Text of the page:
Hungry Hungry Herd’s got a couple of things going against it: It’s over way too quickly and it’s incredibly loud to play. In fairness, these are flaws related to the game’s design rather than Zynga’s branding. In theory, Hungry Hungry Herd is meant for children who are at least three-years-old. According to one of our engineers (who has children in this age bracket), Hungry Hungry Hippos is loud to the point of obnoxiousness when its played by kids. When you have four twenty-something adults pounding on the animal tails, it’s all but deafening. After a round, we opted to move on.
Hungry Hungry Herd isn’t bad, but it’s clearly a game meant for kids with a short attention span (and only when they’re in a soundproof room).
The Zynga-branded version of Monopoly was a pleasant surprise, mixing both elements of the original board game and throwing in some neat CityVille twists.
Anyone who’s played Monopoly can tell you how long the game can last once all the property on the board has been acquired. It’s not uncommon to see players going through cycles of being flush with cash to being heavily leveraged in order to pay the rent, and a full game can last hours or days. In CityVille Monopoly, though, it seems like the board and rules were re-designed to create a much faster-paced experience.
First of all, the game’s only designed for four players (the original version supports six, while other variations are designed for up to eight). Second, the way to win the game is to build four skyscrapers on one’s pieces of property, as opposed to waiting until all but one player is bankrupt.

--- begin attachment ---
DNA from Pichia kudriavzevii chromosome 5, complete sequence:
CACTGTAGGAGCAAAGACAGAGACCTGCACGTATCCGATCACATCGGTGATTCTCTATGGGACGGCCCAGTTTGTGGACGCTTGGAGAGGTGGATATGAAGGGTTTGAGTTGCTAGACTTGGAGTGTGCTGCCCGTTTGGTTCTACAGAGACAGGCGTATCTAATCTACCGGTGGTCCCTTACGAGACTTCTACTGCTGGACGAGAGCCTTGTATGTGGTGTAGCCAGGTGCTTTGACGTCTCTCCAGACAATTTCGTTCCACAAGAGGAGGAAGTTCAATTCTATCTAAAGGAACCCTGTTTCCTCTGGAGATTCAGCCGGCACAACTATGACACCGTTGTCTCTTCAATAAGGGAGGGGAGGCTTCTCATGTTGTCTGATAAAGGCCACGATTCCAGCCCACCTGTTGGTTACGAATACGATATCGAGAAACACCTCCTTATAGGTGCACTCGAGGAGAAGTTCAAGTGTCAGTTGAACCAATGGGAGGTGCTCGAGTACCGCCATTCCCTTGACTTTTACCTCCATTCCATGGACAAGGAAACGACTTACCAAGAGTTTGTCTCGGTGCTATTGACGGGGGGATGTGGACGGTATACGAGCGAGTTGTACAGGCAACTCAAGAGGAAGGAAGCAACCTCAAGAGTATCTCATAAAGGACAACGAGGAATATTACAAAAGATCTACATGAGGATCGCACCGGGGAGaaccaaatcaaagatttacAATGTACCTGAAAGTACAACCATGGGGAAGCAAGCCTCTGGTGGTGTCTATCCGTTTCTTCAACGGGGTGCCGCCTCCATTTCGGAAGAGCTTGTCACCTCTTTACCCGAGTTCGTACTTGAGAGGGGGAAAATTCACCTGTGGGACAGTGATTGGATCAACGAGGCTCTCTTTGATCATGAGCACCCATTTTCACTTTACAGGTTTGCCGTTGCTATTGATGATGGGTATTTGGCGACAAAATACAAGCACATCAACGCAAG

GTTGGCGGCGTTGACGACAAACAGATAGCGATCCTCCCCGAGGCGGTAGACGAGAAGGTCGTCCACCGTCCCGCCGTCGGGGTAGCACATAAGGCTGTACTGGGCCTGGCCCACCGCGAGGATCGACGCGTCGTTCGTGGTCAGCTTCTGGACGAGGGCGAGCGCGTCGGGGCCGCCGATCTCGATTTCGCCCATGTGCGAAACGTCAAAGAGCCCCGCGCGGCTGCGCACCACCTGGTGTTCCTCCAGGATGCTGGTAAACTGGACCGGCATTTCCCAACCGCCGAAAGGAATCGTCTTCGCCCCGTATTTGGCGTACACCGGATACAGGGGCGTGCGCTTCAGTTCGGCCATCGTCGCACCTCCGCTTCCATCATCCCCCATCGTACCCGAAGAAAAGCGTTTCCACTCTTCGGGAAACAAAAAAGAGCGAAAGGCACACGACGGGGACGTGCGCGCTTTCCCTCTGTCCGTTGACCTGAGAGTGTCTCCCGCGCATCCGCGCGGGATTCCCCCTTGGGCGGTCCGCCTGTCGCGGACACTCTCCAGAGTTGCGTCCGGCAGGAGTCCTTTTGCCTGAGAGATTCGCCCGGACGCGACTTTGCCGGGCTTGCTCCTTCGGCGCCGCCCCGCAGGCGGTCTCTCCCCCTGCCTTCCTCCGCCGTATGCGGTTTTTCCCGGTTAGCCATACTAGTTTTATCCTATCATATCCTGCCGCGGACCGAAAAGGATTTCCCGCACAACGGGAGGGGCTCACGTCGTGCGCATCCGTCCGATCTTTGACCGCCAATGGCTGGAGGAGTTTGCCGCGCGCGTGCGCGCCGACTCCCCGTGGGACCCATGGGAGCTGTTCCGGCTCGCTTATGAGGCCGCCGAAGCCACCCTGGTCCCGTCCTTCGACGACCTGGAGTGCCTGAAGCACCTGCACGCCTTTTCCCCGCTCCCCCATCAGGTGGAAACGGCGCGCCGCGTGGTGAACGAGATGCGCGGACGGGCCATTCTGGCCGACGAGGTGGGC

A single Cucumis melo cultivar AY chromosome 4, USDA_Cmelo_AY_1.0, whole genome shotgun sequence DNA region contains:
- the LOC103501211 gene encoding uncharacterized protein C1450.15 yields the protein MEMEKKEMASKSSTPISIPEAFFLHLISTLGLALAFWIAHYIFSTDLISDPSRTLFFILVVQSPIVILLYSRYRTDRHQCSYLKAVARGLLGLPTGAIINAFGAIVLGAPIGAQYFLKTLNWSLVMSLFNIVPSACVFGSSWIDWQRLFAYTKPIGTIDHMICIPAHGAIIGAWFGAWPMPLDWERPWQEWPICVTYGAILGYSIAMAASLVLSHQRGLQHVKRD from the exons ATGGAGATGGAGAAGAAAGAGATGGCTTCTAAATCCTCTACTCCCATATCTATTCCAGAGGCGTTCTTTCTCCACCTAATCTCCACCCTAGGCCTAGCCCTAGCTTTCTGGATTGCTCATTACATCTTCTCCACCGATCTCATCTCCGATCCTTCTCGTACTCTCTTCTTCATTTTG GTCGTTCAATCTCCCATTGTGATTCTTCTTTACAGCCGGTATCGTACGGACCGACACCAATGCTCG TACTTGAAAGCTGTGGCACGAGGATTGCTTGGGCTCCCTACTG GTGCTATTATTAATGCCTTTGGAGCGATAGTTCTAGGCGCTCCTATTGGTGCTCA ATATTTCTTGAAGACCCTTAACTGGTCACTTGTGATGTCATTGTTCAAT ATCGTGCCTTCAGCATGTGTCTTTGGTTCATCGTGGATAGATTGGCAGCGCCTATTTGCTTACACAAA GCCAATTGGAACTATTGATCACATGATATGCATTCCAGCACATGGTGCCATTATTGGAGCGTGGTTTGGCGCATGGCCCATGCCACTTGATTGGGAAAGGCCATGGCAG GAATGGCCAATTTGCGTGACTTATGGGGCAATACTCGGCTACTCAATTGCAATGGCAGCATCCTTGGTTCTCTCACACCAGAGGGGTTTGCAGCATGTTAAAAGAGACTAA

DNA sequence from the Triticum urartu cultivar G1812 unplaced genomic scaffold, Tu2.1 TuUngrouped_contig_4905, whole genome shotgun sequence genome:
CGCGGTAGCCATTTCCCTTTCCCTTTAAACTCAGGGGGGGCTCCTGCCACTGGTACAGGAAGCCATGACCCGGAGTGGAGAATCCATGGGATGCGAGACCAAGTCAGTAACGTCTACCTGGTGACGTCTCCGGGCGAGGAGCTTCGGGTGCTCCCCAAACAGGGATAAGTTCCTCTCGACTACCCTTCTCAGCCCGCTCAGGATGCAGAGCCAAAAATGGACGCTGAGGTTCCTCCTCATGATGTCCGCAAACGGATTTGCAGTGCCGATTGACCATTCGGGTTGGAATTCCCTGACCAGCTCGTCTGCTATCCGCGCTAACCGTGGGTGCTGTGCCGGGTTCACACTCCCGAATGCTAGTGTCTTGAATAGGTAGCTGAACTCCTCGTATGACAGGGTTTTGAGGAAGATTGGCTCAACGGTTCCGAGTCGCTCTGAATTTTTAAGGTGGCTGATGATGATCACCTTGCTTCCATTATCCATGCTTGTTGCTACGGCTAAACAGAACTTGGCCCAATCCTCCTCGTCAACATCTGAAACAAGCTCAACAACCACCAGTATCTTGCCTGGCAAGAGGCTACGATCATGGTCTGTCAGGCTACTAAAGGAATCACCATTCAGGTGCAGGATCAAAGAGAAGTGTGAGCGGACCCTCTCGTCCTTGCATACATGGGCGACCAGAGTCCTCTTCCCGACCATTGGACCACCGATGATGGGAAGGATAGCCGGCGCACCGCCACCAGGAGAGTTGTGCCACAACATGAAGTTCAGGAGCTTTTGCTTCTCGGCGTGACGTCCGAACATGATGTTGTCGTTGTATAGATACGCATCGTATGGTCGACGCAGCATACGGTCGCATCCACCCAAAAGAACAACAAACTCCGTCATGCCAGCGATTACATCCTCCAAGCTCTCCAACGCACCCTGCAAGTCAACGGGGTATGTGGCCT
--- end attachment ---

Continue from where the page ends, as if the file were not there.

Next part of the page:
Building is largely the same as building houses and hotels in the original version, but the twist here is players stack the structures on top of one another in order to build a tower. Each added level causes rent to go up dramatically for other players who land on the property, and the fourth level marks a completed skyscraper. The towers are also meant to be placed on squares set into the game board, which creates a nice visual effect of a scattered city skyline, too.
“Visitor Center” cards serve the same function as “Chance” cards in the original game, with players who draw from the pile running an equal risk of reward or misfortune. Instead of the “Community Chest” cards, though, players have the opportunity to draw from the “Mystery Gift” pile, which provides decorations they can attach to their properties. These decorations increase the value of a property with a matching property color, and will stay with said property until the end of the game. It’s a cute idea that allows each game to feel a little different every time you play the game, and it’s also good for a laugh when you start talking about why your jet-ski shop has sharks on its property.
We wound up playing CityVille Monopoly for roughly an hour. About two-thirds of the properties had been purchased at that point and skyscrapers were already starting to appear around the board. We had to pack things up in order to head home, but it felt like the game would have been over in an hour or so, based on the relatively fast play we were experiencing.
A clever, fast-paced and fun version of Monopoly both adults and kids can enjoy.